The Supreme Court did state, however, that: "Some trust-related investment advisory fees may be fully deductible 'if an investment advisor were to impose a special, additional charge applicable only to its fiduciary accounts.' ... It is conceivable, moreover, that a trust may have an unusual investment objective, or may require a specialized balancing of the interests of various parties, such that a reasonable comparison with individual investors would be improper. In such a case, the incremental cost of expert advice beyond what would normally be required for the ordinary taxpayer would not be subject to the 2% floor." (Emphasis is added; internal citations were omitted.) Thus, the Knight opinion raises the concept of unbundling investment fees to determine if any incremental amounts are allocable to "special" trust needs.

IRS Actions
Before the Knight decision, the IRS proposed amendments to the regulations (Section 1.67-4) 1.67-4 providing that only costs that are "unique" to an estate or a trust are fully deductible for purposes of Section 67(e)(1). Following the 2nd Circuit's reasoning in Rudkin, the proposed regulation classifies a cost as "unique" if "an individual could not have incurred the cost in connection with property not held in an estate or trust." To illustrate, the proposed regulation provides "non-exclusive" lists of "unique" and "non-unique" costs:

Unique costs include those incurred in connection with:

  • Fiduciary accountings;
  • Judicial or quasi-judicial filings regarding estate or trust administration;
  • Fiduciary income and estate tax returns;
  • The division or distribution of income or principal to or among beneficiaries;
  • Trust or will contests or construction proceedings;
  • Fiduciary bond premiums; and
  • Communications with beneficiaries regarding trust or estate matters.

Non-unique costs include those incurred in connection with:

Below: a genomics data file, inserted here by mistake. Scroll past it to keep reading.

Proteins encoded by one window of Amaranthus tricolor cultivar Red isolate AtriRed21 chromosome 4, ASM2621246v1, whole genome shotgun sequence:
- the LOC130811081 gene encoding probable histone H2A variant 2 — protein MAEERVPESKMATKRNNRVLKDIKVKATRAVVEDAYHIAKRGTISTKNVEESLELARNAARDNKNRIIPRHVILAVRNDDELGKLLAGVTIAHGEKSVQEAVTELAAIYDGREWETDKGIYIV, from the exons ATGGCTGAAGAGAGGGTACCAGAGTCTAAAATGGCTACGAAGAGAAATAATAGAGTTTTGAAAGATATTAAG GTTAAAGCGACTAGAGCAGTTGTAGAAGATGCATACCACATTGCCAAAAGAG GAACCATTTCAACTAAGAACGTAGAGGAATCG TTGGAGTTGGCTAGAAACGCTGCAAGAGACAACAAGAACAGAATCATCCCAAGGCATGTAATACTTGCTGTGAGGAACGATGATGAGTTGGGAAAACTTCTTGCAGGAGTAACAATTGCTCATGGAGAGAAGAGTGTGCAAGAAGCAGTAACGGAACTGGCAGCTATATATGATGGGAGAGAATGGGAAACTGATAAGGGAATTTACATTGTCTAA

• Custody or management of property;
  • Advice on investing for total return;
  • Gift tax returns;
  • Defense of claims by creditors of the decedent or grantor; and
  • The purchase, sale, maintenance, repair, insurance or management of any non-trade or business property.

"Bundled Fees." Unlike the Knight decision, the proposed amendment addresses the issue of "bundled fees." Bundled fees generally involve a trustee who charges one flat fee for all tasks, including investment management. Trustee's fees are generally fully deductible. The preamble to the proposed regulation, however, specifically states that "taxpayers may not circumvent the 2% floor by 'bundling' investment advisory fees and trustees' fees into a single fee." Accordingly, the proposed regulation says that the trustee must "identify the portion (if any) of the legal, accounting, investment advisory, appraisal or other" expense that is unique, using "any reasonable method to allocate" the bundled fee between the unique and non-unique costs. During a public hearing in November 2007, the IRS received substantial comments from professional fiduciaries concerned about the administrative burdens of the proposed rules. With the IRS victory in Knight, however, it is uncertain to what extent the IRS will make any revisions based on such comments.

Recent statements made by Catherine Hughes, an attorney with the U.S. Treasury Department's Office of Tax Policy, may provide some insight into the potential revisions.  Hughes noted that, after the Knight decision, the IRS may "need to go back and rethink the definition of uniqueness." She signaled continued support, however, for an approach that involves an allocation of costs. Hughes commented, "You've got to look at the particular services that have been rendered. ... You may have to do an allocation. The main thrust of the proposed regs is that you don't look at the label of the service; you look at the nature of what is being done." While Hughes hinted that the IRS may develop safe harbors for certain deductions, they would be "specific, and services would have to be 'unbundled.'" Thus, based on Hughes' comments, the concepts of unbundling and fee allocation may remain in the final regulation.